You already know that spending time in the gym equals fitness gains, but what about doing the same for your brain? Elite athletes spend as much time working on their mental health as they do in the gym, because it can improve their performance drastically come game day. Kobe Bryant, Michael Jordan and the entire Seattle Seahawks team have included meditation as part of their physical training regiment.
Studies show that meditation has countless benefits. Aside from reducing stress levels, mindfulness can change your brain. You’re more present, helping the hours you spend on that run or in the gym become more impactful. Beyond physical benefits, daily meditation practices can help you sleep better, have less anxiety, keep a level head when you have sudden pain.
To get a few recommendations and hear why meditation is so great for athletes, we chatted with Max Vallot, co-founder at District Vision, who leads all pre-run group meditations for the brand. We also spoke with Joe Holder, performance specialist and health consultant, as well as a certified personal trainer at S10 and a Nike Run Coach.
Holder was introduced to meditation by his parents when he was young, but only started to ‘take it seriously’ in college. “It has continuously helped, not just my mental state, but I’ve seen improvements in my ability to bounce back from physical injuries as well,” Holder says. He recommends Headspace and Stop, Breathe & Think, as well as using resources from UCLA Mindful Awareness Research Center, which offers online meditations that you can stream.
Vallot has been meditating for years and brings his expertise to the running space, leading group meditations before big races like The New York City Marathon and Brooklyn Half. “At District Vision, we’re developing a method that is about a holistic sense of awareness throughout the body and how [those] are involved with running, and in turn how the breath affects running efficiency.” And while he’s quick to admit that meditation hasn’t made him a faster runner, “it makes you a more aware runner, a more conscious runner on some level.” Vallot started with transcendental meditation, “essentially a form of mantra meditation, that has been my core practice every day for the last five years or so,” he says. And continues to expand his practice into Vipassana and of course, yoga. “Physical forms of yoga asana and breath awareness are specifically designed to highlight aspects of the anatomical regions of the body that are key for a runner to look at.” He recommends Ten Percent Happier for beginners.
No matter what your experience with meditation is, the Headspace meditation app asks your familiarity, then asks what you want out of the sessions. Focus on anxiety, sleep or stress, then set a reminder to meditate every day. Andy Puddicombe’s soothing voice calms everyone down.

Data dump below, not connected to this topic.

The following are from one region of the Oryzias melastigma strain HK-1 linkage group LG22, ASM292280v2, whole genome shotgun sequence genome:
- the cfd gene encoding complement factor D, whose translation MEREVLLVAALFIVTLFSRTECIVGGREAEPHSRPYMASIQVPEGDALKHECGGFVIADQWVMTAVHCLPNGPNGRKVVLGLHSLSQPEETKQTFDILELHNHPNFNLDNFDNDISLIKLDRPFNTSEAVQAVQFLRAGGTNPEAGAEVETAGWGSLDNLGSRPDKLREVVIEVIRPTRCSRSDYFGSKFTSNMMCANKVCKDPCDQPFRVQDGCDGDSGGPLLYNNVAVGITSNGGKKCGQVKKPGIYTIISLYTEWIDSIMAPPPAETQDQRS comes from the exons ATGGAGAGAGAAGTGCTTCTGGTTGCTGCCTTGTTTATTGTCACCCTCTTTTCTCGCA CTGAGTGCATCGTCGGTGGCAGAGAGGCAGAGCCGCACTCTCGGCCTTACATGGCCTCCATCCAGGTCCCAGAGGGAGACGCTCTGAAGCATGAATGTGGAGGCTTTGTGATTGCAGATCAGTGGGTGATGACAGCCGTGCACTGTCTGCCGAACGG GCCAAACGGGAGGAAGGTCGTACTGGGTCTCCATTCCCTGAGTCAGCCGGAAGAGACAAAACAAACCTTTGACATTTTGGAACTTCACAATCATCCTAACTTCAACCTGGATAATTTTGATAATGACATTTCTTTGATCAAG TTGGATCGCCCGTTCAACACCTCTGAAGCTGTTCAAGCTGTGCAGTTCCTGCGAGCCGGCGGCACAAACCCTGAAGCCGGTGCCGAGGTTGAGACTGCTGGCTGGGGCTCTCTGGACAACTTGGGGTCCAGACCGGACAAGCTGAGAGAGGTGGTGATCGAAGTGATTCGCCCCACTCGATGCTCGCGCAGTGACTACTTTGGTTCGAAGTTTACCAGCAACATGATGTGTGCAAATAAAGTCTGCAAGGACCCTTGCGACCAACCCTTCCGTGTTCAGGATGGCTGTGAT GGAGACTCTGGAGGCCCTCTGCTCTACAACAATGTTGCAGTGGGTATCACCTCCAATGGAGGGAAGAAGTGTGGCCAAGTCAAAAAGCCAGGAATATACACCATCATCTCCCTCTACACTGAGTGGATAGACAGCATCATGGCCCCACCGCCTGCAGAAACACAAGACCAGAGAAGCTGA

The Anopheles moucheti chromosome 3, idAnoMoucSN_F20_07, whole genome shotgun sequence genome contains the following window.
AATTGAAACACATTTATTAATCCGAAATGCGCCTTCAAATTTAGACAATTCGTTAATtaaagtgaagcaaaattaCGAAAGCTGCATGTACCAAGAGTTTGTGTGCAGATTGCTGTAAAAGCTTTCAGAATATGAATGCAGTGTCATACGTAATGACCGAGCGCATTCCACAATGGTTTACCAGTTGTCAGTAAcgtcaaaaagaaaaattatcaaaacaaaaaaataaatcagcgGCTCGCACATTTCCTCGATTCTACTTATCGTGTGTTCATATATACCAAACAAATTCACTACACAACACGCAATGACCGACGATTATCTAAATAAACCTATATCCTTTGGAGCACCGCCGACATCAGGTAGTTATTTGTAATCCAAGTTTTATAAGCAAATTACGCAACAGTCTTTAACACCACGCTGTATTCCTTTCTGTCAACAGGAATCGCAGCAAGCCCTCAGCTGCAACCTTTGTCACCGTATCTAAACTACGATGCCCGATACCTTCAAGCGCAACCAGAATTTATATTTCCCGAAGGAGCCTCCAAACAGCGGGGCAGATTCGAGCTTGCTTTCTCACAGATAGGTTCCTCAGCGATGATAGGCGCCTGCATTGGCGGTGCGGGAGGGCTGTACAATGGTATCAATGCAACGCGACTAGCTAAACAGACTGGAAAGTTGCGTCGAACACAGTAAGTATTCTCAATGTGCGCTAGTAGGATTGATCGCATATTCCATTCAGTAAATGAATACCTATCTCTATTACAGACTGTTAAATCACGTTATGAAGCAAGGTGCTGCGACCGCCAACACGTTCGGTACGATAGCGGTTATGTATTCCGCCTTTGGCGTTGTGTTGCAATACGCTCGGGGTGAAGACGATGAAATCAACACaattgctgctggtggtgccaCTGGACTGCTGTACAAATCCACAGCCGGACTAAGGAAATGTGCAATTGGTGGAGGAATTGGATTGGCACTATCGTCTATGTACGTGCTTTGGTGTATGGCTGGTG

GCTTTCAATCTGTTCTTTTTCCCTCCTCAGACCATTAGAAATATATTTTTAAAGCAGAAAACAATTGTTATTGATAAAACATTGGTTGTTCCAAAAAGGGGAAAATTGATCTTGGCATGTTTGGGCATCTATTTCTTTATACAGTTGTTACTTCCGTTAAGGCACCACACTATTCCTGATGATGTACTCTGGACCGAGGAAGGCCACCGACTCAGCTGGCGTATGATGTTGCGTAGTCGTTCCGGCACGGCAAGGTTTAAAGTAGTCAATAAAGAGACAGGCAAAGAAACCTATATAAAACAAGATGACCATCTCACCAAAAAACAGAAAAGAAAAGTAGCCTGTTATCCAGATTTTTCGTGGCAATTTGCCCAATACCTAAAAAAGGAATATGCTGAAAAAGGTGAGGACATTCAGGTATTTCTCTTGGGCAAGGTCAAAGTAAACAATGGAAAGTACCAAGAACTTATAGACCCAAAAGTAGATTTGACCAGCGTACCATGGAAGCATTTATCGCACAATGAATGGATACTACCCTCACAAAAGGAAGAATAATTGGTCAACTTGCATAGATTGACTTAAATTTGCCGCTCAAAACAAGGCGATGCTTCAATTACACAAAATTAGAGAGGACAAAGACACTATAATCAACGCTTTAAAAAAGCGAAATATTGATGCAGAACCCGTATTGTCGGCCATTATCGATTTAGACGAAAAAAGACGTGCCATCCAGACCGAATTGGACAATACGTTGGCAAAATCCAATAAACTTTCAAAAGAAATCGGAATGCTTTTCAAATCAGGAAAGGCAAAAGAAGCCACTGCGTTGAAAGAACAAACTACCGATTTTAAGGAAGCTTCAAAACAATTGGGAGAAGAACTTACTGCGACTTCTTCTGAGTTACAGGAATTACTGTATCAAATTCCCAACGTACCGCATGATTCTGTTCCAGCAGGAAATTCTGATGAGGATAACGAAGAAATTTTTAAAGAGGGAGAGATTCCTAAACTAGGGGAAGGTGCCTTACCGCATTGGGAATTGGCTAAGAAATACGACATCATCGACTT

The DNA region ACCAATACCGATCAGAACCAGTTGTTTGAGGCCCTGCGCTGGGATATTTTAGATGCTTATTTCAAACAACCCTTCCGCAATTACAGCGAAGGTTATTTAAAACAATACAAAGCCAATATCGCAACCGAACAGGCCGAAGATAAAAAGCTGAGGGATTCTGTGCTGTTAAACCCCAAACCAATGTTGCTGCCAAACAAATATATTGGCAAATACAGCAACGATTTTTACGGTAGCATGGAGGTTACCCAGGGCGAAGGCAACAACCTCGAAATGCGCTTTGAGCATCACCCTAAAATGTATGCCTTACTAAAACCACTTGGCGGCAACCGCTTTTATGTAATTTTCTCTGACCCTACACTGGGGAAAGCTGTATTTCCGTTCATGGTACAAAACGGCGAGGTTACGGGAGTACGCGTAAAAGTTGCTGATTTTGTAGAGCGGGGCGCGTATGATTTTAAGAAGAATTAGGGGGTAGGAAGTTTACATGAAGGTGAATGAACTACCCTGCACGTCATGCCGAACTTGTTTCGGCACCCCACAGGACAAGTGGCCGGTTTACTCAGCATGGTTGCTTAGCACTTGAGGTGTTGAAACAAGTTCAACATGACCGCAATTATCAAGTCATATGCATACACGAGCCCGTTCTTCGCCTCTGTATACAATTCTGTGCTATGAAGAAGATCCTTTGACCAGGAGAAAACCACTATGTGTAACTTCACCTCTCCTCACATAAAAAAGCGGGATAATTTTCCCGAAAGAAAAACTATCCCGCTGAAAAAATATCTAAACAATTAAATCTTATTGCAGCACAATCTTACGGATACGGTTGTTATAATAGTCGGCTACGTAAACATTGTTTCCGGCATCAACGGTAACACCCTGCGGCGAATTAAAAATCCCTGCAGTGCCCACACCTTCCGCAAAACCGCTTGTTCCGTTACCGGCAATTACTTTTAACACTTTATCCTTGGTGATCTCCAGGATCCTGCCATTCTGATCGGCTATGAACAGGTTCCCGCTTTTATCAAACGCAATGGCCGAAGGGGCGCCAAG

Stop, Breathe & Think
Offered online as well as on an app, this meditation app starts with the basics in three simple steps: stop, breathe, think. It’ll take you through exactly why mindfulness and meditation help you understand bad moods, identify and work on nagging thoughts to release stress and change habits. A female voice walks you through everything from sleep meditations to breath awareness lasting from three to twenty minutes. The free app gets you access to over 15 different types of mediation, and then for a dollar and up, you can unlock a variety of others.
This mindfulness app is incredibly easy to use. Pull up the meditation app or head to Calm.com to listen to the soothing sounds of nature, a campfire, thunderstorms and more. With over twenty-five different mediation sounds, you’ll find your focus in no time. While the free sounds are all I’ve needed, you can also pay $5 a year to get more talking meditations — everything from focus, calming anxiety, managing stress to gratitude and happiness.
10% Happier: Meditation
Get ready to dive back into school. This meditation app offers a variety of teachers and course catalogs ripe for the newbie meditator. Learn the basics, and then test out the new original content that’s up every month.
With a studio space in NYC, this meditation app is one you can experience in real life. The catch is, even at the studio, there’s a recorded voice. The voice has an accent that’s hard to pin down, making it sound all the more natural as you walk through that day’s meditation. Each meditation ends with the words ‘travel gently’ whether you’re drifting off to sleep, or getting ready to take on the day. The sleep meditations built into this app have been a game-changer for me. Whenever I can’t fall asleep, I just pop one of these on and drift off somehow before the 20-minutes is up. I’m not sure I’ve ever heard the end.